You’d best start out by asking your patients if they play sports. According to Pat Salamat, Canadian vice president of sales for Liberty Sport, this is the first of the Three I’s: Inquire, Inform and Introduce. After you ask ‘Do you play any sports or engage in solo fitness activities?’ it becomes almost a duty of practice to inform patients of the risks to vision inherent in their sport, and/or the path to better performance through improved optics. The reason this becomes a duty is that over 100,800 Canadians end up in emergency rooms each year as a result of sports-related eye injuries. You sure don’t want a tennis-playing patient claiming that you didn’t let her know that the second-leading cause of sports eye injuries in Canada is racquet sports. Not only should you inform her, you can also introduce the solution if you carry a good selection of sports-specific eyewear.

This feature gives you an overview of the best of the best in sports-protection eyewear. And the cool factor leads the way: just look at this stuff – it’s gorgeous!

LuisGarneauThe Louis Garneau company, founded by renowned Canadian cyclist Louis Garneau (with over 150 racing victories globally), knows a thing or two about sports eyewear. Perfect for winter sports, their Nordic Shield, with lift-up lenses that are also interchangeable, offers tremendous versatility, depending on the activity chosen and the prevailing light conditions. The nylon frame resists impact and varied temperatures.

The Course Kit from Louis Garneau is another example of versatile sports eyewear for the all-round athlete. Worn by Quebec-city-based 2014 Ironman Kona, Hawaii winner, Pierre-Yves Gigou, the Course Kit is extremely lightweight, with vented lenses and a frame that helps to prevent fogging. This amazing eyewear works in every light condition and at all temperatures. Cyclists, cross-country skiers and triathletes find it indispensible.

CocoonsBecause not everyone can invest in prescription goggles for winter sports, Live Eyewear presents their stylish Cocoons® fitover snow goggles. “It was time for us to bring our experience in the fitover sunwear category and attention to detail to the table,” says Kieran Hardy, Live Eyewear president. “The public trusts in the Cocoons brand as a global leader in fitover eyewear. Because we consistently deliver the best in fitover performance, quality and value, our new goggles will reward loyalty to the brand.”

Cocoons goggles come in a wide variety of styles, each featuring a dual layer, anti-fog lens system with air apertures to eliminate condensation on the internal lens surface. The high-contrast orange lenses offer a glare-blocking silver mirror finish, delivering superior visual acuity.

« These Cocoons retail at a great price point, so there’ll be no question that you’re equipping your customer with the best in technology combined with unparalleled value,” adds Hardy.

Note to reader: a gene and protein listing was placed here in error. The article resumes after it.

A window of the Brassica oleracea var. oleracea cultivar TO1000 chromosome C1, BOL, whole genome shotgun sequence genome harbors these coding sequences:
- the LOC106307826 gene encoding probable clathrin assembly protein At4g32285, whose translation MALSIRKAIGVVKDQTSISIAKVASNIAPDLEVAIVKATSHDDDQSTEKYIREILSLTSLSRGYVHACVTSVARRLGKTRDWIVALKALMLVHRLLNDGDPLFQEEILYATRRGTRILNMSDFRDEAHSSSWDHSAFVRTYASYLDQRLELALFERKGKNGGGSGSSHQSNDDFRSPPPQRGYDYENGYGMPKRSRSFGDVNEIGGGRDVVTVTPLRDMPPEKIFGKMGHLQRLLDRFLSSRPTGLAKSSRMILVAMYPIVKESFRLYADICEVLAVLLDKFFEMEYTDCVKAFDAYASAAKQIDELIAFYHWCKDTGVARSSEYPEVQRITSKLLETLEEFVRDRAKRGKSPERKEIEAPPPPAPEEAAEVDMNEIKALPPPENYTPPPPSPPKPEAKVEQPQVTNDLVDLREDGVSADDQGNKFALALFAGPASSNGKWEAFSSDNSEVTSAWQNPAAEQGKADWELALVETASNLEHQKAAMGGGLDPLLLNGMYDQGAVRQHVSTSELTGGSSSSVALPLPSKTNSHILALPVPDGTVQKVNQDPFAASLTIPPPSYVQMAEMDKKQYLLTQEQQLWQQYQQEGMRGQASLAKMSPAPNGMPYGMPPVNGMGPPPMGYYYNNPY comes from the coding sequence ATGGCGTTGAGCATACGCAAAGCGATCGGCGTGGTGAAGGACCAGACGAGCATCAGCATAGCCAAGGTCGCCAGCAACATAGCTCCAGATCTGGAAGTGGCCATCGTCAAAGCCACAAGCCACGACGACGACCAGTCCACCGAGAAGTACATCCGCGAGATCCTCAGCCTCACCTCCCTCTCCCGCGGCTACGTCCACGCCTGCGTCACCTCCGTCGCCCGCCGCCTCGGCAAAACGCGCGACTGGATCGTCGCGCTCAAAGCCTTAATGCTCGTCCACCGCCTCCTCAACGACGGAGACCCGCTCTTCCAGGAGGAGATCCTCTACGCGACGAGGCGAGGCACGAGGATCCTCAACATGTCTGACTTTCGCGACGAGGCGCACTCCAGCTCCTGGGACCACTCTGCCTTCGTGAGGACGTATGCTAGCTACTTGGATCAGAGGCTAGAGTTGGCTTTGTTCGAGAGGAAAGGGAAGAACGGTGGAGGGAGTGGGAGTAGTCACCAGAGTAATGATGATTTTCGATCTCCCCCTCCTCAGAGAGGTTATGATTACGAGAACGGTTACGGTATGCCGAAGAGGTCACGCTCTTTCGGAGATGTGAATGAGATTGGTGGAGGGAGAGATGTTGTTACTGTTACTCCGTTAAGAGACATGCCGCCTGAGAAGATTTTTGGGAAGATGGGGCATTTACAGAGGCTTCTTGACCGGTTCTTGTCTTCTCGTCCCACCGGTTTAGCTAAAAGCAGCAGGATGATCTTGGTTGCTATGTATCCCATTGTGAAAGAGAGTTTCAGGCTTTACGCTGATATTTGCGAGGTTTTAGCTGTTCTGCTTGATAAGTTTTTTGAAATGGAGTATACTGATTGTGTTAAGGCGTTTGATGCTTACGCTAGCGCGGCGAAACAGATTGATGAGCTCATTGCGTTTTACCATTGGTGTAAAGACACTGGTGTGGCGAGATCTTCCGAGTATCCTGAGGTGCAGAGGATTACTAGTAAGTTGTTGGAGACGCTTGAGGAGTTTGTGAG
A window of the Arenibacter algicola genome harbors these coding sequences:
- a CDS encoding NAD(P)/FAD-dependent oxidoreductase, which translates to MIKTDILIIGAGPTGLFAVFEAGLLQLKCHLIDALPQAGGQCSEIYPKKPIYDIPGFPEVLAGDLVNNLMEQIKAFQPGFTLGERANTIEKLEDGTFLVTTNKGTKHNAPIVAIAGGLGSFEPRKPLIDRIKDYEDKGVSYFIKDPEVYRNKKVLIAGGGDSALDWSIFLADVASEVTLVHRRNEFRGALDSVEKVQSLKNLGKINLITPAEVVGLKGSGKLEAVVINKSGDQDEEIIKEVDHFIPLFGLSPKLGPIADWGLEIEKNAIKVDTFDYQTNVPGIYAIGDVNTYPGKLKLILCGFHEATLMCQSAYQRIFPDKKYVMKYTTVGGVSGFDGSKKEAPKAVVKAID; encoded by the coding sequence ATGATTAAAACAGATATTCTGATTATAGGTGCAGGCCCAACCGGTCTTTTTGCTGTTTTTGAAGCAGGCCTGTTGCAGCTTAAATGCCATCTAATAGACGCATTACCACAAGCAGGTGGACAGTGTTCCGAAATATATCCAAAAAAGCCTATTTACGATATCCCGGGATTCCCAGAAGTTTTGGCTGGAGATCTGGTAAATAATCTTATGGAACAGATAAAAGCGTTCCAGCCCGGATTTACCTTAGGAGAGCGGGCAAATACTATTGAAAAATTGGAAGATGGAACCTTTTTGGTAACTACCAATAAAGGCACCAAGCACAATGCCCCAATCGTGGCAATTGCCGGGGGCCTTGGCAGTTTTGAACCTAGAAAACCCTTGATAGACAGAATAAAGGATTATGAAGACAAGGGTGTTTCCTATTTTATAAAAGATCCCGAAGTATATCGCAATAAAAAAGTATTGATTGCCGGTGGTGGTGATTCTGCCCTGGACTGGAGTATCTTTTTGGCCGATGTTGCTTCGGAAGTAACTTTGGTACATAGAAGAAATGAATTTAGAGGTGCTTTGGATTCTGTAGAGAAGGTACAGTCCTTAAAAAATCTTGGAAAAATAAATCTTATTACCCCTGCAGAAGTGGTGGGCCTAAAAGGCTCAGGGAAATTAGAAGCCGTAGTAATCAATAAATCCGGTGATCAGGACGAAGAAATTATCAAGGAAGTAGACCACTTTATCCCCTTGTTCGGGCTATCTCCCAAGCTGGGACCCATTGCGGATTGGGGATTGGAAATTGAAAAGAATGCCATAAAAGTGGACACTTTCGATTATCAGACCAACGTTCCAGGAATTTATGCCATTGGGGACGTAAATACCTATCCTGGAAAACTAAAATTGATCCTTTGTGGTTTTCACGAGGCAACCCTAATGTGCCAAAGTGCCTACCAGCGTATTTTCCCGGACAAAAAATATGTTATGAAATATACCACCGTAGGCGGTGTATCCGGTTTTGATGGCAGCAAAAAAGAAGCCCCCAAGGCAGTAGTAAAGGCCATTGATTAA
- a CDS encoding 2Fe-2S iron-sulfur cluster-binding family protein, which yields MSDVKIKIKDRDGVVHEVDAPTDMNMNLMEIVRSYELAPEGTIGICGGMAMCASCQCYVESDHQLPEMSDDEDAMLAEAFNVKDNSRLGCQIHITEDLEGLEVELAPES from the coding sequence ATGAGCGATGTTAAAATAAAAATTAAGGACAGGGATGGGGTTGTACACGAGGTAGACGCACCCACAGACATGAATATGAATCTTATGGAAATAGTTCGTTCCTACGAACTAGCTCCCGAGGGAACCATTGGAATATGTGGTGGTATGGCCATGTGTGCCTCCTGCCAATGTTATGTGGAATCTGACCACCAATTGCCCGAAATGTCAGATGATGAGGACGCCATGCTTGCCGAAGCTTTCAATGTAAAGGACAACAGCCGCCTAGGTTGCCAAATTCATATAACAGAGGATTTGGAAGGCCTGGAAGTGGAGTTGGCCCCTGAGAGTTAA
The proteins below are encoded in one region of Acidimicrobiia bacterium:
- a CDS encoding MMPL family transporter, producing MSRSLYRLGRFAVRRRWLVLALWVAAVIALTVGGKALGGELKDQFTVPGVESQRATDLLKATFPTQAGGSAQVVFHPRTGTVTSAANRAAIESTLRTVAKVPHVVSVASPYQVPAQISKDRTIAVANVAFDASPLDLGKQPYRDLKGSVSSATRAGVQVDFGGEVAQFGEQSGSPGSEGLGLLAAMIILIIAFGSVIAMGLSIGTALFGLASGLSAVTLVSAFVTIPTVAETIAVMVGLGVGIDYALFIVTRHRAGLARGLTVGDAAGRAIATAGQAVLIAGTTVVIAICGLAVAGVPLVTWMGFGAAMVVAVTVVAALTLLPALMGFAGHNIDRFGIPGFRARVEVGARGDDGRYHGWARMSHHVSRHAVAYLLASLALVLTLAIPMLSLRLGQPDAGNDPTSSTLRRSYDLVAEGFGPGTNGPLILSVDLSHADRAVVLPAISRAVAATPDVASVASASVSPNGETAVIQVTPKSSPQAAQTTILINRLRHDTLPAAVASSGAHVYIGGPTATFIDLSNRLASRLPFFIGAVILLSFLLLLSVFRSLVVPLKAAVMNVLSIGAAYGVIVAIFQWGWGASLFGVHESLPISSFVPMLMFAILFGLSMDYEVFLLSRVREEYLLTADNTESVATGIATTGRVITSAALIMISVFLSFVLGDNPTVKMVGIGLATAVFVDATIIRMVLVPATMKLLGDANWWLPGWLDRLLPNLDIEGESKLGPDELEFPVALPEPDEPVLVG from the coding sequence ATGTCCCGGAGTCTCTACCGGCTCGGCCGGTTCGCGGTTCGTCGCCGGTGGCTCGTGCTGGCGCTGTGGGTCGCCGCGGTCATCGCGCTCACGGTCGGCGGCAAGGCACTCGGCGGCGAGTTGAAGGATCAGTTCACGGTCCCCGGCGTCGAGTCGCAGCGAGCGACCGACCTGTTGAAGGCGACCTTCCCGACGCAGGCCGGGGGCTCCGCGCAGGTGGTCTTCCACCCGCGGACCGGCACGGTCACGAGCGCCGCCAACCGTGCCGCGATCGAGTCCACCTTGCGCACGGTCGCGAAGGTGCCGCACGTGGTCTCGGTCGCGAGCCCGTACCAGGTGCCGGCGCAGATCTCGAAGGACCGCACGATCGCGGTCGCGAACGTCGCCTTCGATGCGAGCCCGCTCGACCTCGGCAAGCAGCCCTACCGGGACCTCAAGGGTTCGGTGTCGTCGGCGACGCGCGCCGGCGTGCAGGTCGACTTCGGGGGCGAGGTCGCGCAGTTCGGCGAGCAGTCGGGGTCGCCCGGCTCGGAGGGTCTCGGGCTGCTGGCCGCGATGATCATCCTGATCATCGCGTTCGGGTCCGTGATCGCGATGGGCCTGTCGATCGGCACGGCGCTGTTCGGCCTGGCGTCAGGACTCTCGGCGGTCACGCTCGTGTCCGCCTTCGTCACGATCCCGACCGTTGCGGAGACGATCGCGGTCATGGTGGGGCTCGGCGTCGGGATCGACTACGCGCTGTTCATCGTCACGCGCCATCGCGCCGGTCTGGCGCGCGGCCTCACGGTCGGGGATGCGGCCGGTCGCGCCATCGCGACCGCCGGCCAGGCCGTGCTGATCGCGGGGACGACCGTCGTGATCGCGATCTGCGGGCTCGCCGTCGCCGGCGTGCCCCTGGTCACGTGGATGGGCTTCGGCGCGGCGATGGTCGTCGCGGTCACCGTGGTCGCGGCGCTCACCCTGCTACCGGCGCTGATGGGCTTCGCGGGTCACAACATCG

Gotti_GoggleDesigner Sven Götti, who hails from Switzerland (another land of snow), turns his keen design aesthetic to light, flexible snow goggles in white, black and yellow, each featuring coloured, mirrored, double-glazed lenses. An anti-fog design for optimum ventilation make these helmet-compatible goggles consistent with their sophisticated finish and dynamic look. We wouldn’t expect anything less than perfection from this prominent Swiss company.

VuarnetOlympic gold medal ski champion, Jean Vuarnet, lends his name to the famous Vuarnet brand, known for superior eyewear and mineral lenses for all sporting activities.

“Our bestselling lens, Skilynx, was created in 1960 and used by Jean Vuarnet when he won the Olympics in 1960,” says Marketing Director Kristin Wells-Kelly. “This lens is ideal for all winter sports. We also offer the PX 5000 lens in limited sport frames for mountain climbing and all sports executed in extreme light conditions.”

All Vuarnet mineral lenses are manufactured in their factory in Meaux, France, just outside Paris. Mineral lenses are known for exceptional optical quality: “The optics are much better than polycarbonate and they have a very hard surface, making them resistant to scratching. The 16-hour chemical plating process guarantees that they are shock-resistant as well.” says Wells-Kelly.

Vuarnet has released an updated version of the aviator-style GLACIER sports sunwear made of Mazzucchelli acetate and ultra-light metal with inserted rubber. The leather side shields with a magnetic metal structure allow the shields to be adjusted for better eye protection. The side shields are also removable to meet the needs of city life. Combine the GLACIER with the SKILYNX mineral lenses and you have a match made in heaven.

RudyProject_AgonRudy Project shines with their new ImpactX-2 lenses in Clear to Laser Red and Clear to Laser Brown. These photochromic lenses light your way with 65 per cent better photochromic performance, 25 per cent faster activation and activation behind car windshields. Best of all: they are unbreakable and so protect the eyes in the event of falls or other impacts.